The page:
Area Forecast Discussion
Issued by NWS Louisville, KY

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FXUS63 KLMK 200824

Area Forecast Discussion
National Weather Service Louisville KY
324 AM EST Tue Feb 20 2018

.Short Term...(Today through Wednesday)
Issued at 249 AM EST Tue Feb 20 2018

High pressure off the East Coast will pump very warm air northward
ahead of a cold front stretching from Texas to the Great Lakes
today. South winds will once again gust to 30-35 mph. There will be
plenty of cirrus today, plus some cu development this afternoon
especially in Kentucky. However 5H heights will be a little higher
today and 850 temps similar to or maybe a bit warmer than yesterday.
For MaxT will add 2 or 3 degrees onto yesterday`s readings,
resulting in highs in the upper 70s to around 80.

Tonight that cold front will begin to move eastward as high pressure
crossing the northern Plains gives it a push. Showers, with a few
embedded rumbles of thunder, will enter the Ohio Valley from the
northwest after midnight. The leading edge of the showers should be
in the vicinity of, or just south of, the Ohio River by 12Z Wednesday

Primarily post-frontal showers, and a few rumbles of thunder right
along the front, will cross the region through the day on Wednesday
as the sharp cold front marches across the area. Temperatures will
fall behind the front, dropping into the 40s in southern Indiana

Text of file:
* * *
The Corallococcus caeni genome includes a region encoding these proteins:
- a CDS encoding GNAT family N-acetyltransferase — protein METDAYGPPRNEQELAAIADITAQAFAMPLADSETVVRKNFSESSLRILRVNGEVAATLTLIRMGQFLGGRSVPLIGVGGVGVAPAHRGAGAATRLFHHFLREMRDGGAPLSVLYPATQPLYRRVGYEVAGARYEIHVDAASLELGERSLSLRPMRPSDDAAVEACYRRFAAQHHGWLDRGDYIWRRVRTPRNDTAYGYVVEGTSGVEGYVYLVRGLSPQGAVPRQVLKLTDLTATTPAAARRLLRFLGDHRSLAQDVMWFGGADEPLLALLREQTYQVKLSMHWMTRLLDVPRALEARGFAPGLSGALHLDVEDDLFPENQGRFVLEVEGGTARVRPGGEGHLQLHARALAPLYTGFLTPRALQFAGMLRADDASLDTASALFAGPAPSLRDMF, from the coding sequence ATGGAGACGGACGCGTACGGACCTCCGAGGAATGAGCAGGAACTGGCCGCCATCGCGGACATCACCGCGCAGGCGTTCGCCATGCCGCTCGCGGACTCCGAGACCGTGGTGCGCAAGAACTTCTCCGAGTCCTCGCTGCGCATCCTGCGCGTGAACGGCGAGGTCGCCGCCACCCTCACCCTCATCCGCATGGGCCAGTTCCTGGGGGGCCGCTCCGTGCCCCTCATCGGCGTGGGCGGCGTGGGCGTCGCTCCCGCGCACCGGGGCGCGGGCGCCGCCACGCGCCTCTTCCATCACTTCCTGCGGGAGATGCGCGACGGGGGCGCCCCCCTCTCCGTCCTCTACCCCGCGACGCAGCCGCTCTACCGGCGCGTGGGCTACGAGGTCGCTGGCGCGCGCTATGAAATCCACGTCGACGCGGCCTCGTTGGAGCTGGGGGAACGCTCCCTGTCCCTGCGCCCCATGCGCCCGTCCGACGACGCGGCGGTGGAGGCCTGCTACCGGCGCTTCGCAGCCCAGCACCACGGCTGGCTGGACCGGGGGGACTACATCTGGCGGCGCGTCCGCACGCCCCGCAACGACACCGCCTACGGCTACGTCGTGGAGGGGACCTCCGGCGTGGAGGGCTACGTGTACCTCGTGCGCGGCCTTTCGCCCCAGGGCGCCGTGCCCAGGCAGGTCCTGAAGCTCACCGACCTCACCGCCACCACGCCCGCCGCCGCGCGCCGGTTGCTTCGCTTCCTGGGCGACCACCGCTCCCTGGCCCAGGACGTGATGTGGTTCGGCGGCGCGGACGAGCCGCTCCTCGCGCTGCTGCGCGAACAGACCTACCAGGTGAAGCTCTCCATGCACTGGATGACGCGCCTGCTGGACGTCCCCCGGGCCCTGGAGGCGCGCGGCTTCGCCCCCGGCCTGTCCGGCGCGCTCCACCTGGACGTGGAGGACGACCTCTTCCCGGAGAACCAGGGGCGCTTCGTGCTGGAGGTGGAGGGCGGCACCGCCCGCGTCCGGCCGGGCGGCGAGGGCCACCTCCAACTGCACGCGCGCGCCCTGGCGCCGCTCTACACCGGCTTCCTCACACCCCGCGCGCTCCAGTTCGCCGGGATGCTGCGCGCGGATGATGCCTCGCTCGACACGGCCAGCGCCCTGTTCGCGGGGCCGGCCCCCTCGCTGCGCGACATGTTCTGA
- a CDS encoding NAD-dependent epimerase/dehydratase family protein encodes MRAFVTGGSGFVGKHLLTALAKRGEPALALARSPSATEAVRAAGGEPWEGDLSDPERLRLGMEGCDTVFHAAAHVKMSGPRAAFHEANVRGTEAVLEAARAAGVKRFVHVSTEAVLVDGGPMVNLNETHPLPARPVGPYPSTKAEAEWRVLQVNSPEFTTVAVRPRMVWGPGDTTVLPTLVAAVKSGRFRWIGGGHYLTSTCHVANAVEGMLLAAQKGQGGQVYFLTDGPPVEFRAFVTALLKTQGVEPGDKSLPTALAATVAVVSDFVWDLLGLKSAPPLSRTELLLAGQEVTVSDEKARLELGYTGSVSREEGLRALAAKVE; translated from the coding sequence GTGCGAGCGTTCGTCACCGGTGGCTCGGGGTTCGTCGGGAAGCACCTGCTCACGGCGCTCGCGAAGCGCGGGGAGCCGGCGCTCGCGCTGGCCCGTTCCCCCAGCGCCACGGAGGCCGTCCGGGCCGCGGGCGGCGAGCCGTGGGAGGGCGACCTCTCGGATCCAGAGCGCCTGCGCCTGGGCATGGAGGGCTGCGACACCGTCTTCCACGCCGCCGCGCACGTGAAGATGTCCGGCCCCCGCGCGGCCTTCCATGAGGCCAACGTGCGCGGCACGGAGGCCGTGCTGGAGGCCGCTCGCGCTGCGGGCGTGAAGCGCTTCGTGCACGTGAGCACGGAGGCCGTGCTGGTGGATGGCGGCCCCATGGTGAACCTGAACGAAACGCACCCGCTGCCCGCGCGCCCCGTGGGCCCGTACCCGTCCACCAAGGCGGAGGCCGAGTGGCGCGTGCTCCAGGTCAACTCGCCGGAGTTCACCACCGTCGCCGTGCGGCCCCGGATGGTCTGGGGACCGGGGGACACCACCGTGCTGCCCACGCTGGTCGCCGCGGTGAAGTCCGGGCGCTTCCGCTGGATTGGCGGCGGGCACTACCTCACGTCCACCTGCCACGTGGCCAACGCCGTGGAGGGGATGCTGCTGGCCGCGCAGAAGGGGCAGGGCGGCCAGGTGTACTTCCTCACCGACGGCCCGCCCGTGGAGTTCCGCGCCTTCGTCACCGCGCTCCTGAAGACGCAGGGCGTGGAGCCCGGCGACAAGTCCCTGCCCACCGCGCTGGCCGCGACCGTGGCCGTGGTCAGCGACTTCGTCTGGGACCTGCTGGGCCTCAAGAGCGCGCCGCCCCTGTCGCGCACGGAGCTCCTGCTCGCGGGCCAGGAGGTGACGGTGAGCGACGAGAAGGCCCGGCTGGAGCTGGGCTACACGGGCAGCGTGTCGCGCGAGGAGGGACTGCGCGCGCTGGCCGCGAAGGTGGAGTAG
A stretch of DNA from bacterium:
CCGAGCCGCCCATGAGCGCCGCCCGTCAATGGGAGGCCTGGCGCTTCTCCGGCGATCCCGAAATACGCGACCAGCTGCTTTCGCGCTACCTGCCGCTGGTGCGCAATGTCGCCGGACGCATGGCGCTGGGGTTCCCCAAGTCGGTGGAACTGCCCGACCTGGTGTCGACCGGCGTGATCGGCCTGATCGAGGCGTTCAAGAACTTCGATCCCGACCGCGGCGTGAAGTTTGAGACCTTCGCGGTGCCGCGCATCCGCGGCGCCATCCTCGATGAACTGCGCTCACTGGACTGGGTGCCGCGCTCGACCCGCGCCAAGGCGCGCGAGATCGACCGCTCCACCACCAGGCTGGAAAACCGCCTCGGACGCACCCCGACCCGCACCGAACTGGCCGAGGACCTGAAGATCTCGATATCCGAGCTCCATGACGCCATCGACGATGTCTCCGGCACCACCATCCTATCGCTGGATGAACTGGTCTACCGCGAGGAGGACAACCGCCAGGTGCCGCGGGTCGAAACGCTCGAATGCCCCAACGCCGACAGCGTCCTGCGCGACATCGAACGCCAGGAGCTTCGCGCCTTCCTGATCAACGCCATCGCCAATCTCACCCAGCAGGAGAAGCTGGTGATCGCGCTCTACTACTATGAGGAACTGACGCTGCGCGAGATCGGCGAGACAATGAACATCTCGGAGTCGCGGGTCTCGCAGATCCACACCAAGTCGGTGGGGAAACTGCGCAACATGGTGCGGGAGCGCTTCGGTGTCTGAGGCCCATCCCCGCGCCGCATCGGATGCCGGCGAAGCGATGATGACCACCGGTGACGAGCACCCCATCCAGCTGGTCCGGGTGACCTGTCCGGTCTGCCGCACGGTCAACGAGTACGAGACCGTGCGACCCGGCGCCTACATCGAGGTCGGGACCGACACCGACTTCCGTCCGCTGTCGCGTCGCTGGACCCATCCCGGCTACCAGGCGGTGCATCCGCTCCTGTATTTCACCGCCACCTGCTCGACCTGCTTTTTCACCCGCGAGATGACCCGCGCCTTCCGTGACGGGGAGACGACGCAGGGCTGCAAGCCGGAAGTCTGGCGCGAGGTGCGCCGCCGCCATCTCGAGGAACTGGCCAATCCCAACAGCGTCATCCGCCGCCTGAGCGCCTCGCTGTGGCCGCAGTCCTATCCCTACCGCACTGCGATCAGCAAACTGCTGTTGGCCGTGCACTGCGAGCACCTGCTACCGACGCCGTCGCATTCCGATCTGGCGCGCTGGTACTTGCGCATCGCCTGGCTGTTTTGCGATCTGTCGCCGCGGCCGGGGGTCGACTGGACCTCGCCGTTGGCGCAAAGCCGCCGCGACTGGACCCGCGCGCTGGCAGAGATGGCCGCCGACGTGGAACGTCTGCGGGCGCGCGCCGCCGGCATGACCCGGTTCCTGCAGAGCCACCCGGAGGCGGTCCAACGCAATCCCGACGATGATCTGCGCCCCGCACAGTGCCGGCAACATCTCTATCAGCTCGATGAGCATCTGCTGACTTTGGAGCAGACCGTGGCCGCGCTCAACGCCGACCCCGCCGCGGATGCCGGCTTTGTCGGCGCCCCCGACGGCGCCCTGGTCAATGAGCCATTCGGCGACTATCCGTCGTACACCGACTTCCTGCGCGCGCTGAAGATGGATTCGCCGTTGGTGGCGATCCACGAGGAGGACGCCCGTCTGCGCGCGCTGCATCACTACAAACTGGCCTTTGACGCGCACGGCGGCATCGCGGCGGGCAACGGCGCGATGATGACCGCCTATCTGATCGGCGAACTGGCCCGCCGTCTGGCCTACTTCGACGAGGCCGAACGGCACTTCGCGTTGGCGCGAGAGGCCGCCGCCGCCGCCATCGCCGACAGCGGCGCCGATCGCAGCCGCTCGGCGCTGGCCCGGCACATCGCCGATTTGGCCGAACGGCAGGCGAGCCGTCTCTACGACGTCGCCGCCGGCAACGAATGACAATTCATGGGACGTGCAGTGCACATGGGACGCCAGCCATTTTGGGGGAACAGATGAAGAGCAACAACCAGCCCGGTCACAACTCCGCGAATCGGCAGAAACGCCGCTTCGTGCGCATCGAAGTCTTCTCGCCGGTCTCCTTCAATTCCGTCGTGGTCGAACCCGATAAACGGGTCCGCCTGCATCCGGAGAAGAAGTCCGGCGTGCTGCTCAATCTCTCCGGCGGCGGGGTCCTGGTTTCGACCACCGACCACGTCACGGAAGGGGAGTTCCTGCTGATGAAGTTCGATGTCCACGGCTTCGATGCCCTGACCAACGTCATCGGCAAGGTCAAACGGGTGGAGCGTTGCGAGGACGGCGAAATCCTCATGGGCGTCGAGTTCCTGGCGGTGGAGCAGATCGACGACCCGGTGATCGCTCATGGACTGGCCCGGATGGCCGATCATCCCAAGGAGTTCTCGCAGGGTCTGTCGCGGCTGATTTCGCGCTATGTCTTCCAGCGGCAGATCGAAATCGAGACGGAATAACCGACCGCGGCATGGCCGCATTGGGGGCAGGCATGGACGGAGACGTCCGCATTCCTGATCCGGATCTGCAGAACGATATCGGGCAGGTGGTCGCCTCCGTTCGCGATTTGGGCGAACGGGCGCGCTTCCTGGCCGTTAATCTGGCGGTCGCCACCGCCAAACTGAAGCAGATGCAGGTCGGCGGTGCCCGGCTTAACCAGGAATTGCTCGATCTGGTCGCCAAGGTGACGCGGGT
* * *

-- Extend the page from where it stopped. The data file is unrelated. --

while the Lake Cumberland region manages to maintain 60s until
around sunset (after highs in the low 70s). Rainfall amounts will
range from 0.75-1.00" in southern Indiana and north central Kentucky
to less than 0.25" at Lake Cumberland. This shouldn`t cause any
flooding problems but will help to keep the ground moist ahead of
rains coming in later this week.


.Long Term...(Wednesday night through Monday)
Issued at 302 AM EST Tue Feb 20 2018


The trough west/ridge east pattern will stay in place through this
weekend, though it will start to flatten late in the week. The main
corridor of heavy rains will be from Texas through the Ohio Valley
to the eastern Great Lakes, with frequent waves of showers moving
along that pathway in the static pattern.

The front that moves through on Wednesday will get hung up as it
bumps into the eastern ridging, and after less shower coverage on
Thursday (compared to Wednesday) renewed shower and isolated
thunderstorm activity is expected Thursday night into Friday.

Surface cyclogenesis is expected over the southern Plains Friday
night/Saturday, with the low heading northeast into the Great Lakes
Sunday. This would push a warm front through our region Friday
night/Saturday and pull a cold front through here Saturday night,
with widespread showers and scattered thunderstorms. The best chance
for storms will be Saturday evening.

High pressure then should move in and dry us out to end the weekend
and begin the new week.

Operational runs of the GFS and ECMWF are still suggesting 3-5"
rainfall totals through the weekend, which is in good agreement with